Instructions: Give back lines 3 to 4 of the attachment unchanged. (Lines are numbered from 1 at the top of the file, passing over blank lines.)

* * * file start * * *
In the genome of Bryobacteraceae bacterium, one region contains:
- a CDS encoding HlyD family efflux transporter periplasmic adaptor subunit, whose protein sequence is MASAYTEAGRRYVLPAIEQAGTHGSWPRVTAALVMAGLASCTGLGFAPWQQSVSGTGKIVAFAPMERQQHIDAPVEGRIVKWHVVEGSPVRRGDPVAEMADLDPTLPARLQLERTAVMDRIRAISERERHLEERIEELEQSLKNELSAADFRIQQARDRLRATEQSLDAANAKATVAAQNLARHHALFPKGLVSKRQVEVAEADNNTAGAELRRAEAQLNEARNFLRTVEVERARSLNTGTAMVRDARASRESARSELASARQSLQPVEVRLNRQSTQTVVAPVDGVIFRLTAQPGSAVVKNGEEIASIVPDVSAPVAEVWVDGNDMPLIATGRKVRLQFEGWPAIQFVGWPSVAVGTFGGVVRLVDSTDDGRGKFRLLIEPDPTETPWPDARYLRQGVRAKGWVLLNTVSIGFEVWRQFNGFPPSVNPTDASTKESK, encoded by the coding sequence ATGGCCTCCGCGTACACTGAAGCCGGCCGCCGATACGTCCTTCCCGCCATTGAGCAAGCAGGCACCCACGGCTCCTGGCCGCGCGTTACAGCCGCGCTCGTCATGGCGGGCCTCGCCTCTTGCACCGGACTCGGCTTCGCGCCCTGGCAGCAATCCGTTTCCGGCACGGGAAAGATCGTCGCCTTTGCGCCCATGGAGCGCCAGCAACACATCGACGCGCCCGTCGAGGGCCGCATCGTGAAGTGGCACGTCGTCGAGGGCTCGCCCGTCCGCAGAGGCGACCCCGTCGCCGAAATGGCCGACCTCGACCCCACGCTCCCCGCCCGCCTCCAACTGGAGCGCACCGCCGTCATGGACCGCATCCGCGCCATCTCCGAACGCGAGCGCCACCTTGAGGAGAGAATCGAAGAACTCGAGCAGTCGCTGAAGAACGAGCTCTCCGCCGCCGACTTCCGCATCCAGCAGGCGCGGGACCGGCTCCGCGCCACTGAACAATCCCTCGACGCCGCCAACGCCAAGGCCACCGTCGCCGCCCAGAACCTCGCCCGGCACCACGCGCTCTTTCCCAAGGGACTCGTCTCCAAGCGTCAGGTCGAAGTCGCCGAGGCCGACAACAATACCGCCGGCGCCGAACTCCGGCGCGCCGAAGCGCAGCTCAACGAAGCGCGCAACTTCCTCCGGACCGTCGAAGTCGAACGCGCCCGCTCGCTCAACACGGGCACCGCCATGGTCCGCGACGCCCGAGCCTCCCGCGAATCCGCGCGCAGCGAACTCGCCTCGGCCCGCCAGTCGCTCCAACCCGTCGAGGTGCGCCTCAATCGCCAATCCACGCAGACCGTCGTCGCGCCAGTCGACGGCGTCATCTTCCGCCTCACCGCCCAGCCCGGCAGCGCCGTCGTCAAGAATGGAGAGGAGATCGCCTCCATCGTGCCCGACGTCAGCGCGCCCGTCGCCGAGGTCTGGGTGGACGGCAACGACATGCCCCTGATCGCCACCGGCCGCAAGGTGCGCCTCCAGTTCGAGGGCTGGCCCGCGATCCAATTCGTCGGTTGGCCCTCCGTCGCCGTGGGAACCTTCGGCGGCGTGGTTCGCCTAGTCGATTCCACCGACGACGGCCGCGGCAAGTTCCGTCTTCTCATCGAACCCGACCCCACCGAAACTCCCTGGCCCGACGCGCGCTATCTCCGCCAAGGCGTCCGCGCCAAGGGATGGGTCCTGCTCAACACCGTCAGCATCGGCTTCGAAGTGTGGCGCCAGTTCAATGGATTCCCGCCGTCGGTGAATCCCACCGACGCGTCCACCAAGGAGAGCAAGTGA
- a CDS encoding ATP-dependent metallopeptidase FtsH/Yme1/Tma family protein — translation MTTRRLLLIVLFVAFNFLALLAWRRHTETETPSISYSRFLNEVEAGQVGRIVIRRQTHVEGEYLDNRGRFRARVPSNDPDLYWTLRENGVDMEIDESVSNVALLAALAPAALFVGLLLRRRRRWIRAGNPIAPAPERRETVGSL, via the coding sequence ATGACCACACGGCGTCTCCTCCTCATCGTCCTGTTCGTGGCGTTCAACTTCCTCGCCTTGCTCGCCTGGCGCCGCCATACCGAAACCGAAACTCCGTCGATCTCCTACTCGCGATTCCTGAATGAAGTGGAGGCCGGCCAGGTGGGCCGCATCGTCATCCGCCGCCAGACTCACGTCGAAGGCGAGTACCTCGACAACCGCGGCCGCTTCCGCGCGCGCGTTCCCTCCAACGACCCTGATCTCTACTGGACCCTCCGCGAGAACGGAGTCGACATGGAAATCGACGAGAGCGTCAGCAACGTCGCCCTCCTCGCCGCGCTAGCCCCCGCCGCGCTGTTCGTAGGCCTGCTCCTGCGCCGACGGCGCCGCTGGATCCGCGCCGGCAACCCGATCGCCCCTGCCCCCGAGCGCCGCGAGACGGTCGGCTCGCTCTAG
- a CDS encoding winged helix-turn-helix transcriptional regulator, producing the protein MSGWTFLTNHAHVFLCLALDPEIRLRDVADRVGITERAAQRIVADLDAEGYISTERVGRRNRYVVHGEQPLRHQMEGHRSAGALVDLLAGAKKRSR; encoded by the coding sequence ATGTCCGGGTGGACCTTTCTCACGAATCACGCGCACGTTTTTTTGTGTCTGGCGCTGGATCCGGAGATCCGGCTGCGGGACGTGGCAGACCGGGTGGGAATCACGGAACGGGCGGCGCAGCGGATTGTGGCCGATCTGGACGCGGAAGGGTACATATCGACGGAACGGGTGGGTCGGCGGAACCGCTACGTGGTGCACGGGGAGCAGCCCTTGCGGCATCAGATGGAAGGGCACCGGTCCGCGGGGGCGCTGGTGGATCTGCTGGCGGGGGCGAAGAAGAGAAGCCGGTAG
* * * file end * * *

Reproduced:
- a CDS encoding ATP-dependent metallopeptidase FtsH/Yme1/Tma family protein — translation MTTRRLLLIVLFVAFNFLALLAWRRHTETETPSISYSRFLNEVEAGQVGRIVIRRQTHVEGEYLDNRGRFRARVPSNDPDLYWTLRENGVDMEIDESVSNVALLAALAPAALFVGLLLRRRRRWIRAGNPIAPAPERRETVGSL, via the coding sequence ATGACCACACGGCGTCTCCTCCTCATCGTCCTGTTCGTGGCGTTCAACTTCCTCGCCTTGCTCGCCTGGCGCCGCCATACCGAAACCGAAACTCCGTCGATCTCCTACTCGCGATTCCTGAATGAAGTGGAGGCCGGCCAGGTGGGCCGCATCGTCATCCGCCGCCAGACTCACGTCGAAGGCGAGTACCTCGACAACCGCGGCCGCTTCCGCGCGCGCGTTCCCTCCAACGACCCTGATCTCTACTGGACCCTCCGCGAGAACGGAGTCGACATGGAAATCGACGAGAGCGTCAGCAACGTCGCCCTCCTCGCCGCGCTAGCCCCCGCCGCGCTGTTCGTAGGCCTGCTCCTGCGCCGACGGCGCCGCTGGATCCGCGCCGGCAACCCGATCGCCCCTGCCCCCGAGCGCCGCGAGACGGTCGGCTCGCTCTAG
- a CDS encoding winged helix-turn-helix transcriptional regulator, producing the protein MSGWTFLTNHAHVFLCLALDPEIRLRDVADRVGITERAAQRIVADLDAEGYISTERVGRRNRYVVHGEQPLRHQMEGHRSAGALVDLLAGAKKRSR; encoded by the coding sequence ATGTCCGGGTGGACCTTTCTCACGAATCACGCGCACGTTTTTTTGTGTCTGGCGCTGGATCCGGAGATCCGGCTGCGGGACGTGGCAGACCGGGTGGGAATCACGGAACGGGCGGCGCAGCGGATTGTGGCCGATCTGGACGCGGAAGGGTACATATCGACGGAACGGGTGGGTCGGCGGAACCGCTACGTGGTGCACGGGGAGCAGCCCTTGCGGCATCAGATGGAAGGGCACCGGTCCGCGGGGGCGCTGGTGGATCTGCTGGCGGGGGCGAAGAAGAGAAGCCGGTAG